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The Science and Practice of Environmental Flows and the Role of Hydrogeologists

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Conflicts between ecosystems and human needs for fresh water are increasing. The purpose of this paper is to raise awareness in the hydrogeologic community of environmental flows (EFs) and to address the major challenges involved in their protection. Ground water is a key component of EFs, and therefore hydrogeologists are called upon to get involved in the ongoing debates about maintaining healthy riverine ecosystems. Promising opportunities for achieving EFs in both underallocated and overallocated basins as well as new methods for protecting fresh water ecosystems developed in different countries are outlined. EF protection measures include private water trusts, “upside-down instream flow water rights,” the “public trust” doctrine, and water markets, among other measures. A number of knowledge gaps are identified, to which hydrogeologists could contribute, such as our rudimentary knowledge about ground water–dependent ecosystems, aspects of stream-aquifer interactions, and the impacts of land-use changes. The values that society places on the different uses of water ultimately determine where the water is allocated. EF requirements can be legitimately recognized and addressed by basing the environmental needs of hydrologic systems on robust science, focusing on increasing the productivity of water use, engaging society in understanding the benefits and costs of decisions that affect ecosystems, and taking advantage of various opportunities for achieving EF goals.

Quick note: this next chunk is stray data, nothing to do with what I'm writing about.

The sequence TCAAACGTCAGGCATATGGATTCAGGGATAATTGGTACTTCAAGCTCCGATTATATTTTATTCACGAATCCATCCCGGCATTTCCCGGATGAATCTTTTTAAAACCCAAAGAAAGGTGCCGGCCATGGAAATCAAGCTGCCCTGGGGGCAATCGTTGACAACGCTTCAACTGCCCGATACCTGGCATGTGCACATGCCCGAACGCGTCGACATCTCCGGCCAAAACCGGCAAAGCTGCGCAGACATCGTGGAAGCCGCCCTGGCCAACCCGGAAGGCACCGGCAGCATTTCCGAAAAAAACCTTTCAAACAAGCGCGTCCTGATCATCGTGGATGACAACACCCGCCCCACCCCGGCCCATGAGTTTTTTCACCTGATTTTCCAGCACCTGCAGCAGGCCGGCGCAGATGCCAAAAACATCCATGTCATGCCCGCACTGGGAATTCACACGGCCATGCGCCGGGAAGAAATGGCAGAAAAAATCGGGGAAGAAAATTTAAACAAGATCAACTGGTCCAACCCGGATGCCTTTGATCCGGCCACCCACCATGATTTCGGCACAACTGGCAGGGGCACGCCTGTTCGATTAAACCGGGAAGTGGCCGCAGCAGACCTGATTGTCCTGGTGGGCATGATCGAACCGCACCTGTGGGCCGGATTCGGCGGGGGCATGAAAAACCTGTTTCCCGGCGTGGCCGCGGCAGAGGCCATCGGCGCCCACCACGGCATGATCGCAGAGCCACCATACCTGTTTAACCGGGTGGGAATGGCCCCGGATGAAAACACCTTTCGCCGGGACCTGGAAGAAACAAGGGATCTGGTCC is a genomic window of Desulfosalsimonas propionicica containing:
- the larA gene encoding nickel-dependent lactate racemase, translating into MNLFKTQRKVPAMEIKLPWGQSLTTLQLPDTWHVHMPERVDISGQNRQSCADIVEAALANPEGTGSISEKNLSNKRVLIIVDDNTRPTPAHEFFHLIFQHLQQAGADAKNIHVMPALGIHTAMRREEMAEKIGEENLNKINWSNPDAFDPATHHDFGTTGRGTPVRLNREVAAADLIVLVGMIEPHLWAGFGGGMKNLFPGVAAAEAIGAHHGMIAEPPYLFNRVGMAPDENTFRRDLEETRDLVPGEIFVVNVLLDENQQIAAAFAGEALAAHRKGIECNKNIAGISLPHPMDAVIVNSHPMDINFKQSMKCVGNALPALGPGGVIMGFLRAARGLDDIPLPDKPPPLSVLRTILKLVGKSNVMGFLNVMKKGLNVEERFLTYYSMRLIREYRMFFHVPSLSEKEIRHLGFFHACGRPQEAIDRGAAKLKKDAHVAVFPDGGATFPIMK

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Document Type: Research Article

Affiliations: Kansas Geological Survey, The University of Kansas, 1930 Constant Avenue, Lawrence, KS 66047; (785) 864-2113;, Fax: (785) 864-5317, Email: [email protected]

Publication date: July 1, 2007

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